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Artist

Tim Lowly is a Chicago-based painter whose lyrical realism and quiet spirituality have given his work a national reputation. While he has painted myriad subjects, from everyday life on American city streets to village life in South Korea, one series of Lowly’s paintings have etched themselves on the minds of his many admirers — his portraits of his daughter. Temma is multiply impaired — she has a seizure disorder and cortical blindness — and the paintings make us look at the things we train ourselves to avoid seeing: the problems of the body, and the problem of inexplicable suffering of innocents.

Spinning, 2011, acrylic and ink on paper, image is one meter in diameter

But as we look more closely, the portraits call even our notions about suffering into question. Though tender, the images are also startlingly realistic. They don’t flinch from Temma’s condition, but rather than lamenting her, they do a sort of visual theodicy, giving us glimpses of meaning in something we tend to think of as being only senseless and painful. Lowly’s vision, while meditative in style, reminds us that compassion is not the same as pity — rather, compassion is learning to “suffer with” another and to receive, in turn, something inexplicable and grace-filled from the one who suffers.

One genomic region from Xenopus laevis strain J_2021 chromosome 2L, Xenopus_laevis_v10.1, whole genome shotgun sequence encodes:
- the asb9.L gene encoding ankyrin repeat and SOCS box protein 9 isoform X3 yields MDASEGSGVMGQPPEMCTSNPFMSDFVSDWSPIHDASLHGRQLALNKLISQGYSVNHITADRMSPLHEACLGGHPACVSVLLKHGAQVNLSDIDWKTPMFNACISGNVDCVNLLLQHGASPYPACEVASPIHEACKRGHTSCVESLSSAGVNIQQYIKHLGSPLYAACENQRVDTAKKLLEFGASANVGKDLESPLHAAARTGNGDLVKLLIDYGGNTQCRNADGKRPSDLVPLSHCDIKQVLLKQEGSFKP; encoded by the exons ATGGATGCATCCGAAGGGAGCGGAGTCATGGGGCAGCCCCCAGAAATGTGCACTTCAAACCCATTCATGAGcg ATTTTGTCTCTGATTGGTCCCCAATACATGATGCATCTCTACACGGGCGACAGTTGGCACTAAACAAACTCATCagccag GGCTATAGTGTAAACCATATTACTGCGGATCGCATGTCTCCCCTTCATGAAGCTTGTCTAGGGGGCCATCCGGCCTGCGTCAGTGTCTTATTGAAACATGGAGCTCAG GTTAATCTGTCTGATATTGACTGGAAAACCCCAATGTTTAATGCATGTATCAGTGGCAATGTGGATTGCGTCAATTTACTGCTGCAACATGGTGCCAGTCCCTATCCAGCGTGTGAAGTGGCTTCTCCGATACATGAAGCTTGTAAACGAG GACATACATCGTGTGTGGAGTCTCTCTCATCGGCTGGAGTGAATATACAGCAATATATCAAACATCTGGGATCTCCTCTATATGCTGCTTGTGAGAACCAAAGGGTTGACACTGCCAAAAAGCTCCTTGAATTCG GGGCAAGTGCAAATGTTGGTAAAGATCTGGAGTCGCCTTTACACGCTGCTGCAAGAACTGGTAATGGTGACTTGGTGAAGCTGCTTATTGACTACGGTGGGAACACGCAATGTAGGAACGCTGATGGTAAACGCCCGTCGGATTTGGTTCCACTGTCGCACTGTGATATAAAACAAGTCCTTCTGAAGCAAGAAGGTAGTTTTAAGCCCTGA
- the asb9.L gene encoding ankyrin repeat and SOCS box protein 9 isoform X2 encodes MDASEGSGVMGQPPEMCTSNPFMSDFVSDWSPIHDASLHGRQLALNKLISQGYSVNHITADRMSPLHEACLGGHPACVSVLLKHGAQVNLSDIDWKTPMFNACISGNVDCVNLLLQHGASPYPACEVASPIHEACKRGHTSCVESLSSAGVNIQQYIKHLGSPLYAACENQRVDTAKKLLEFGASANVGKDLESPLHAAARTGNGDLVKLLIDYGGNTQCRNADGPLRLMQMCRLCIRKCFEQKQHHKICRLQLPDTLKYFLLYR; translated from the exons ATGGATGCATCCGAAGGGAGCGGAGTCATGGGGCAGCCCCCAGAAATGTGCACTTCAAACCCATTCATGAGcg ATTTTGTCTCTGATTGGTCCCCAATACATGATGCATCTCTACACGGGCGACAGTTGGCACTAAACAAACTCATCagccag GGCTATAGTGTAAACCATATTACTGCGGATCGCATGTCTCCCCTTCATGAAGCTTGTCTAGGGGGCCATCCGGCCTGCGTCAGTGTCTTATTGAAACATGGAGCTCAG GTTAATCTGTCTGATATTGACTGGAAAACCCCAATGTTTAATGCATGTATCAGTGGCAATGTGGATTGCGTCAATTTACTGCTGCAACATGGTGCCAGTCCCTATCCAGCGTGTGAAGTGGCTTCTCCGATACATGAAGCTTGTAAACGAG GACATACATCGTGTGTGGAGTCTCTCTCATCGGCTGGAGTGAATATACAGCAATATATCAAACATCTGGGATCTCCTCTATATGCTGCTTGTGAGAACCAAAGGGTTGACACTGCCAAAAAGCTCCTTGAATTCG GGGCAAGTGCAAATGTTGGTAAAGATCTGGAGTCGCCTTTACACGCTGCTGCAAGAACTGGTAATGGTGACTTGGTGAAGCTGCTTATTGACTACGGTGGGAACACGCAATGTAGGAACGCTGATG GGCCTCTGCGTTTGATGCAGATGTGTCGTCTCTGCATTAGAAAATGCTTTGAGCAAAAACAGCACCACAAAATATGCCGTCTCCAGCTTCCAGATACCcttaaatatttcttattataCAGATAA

Karen Halvorsen Schreck reviews Lowly’s work in Image issue 7.

Biography

Tim Grubbs Lowly was born in Hendersonville, North Carolina in 1958. The son of medical missionaries, he spent most of his youth in South Korea. He attended Calvin College and received a BFA degree in 1981. His wife Sherrie Rubingh Lowly is a United Methodist Pastor. They reside in Chicago, Illinois. Since 1994 Tim has been affiliated with North Park University in Chicago as gallery director, instructor, and artist-in-residence. Currently Tim is preparing for his fourth one-person exhibition with Lyons Wier Gallery in Chicago.

You can find out more about Tim’s work at his official website.

Current Projects
June 2013

“Among other things I am working on an on-going series of paintings of couch pictures. A woman, a child. What you see, what you don’t see. These images get at something important for me. (The images — In Extasis, Tend, and See — are from the “couch picture” series.)”


The Image archive is supported in part by an award from the National Endowment for the Arts.

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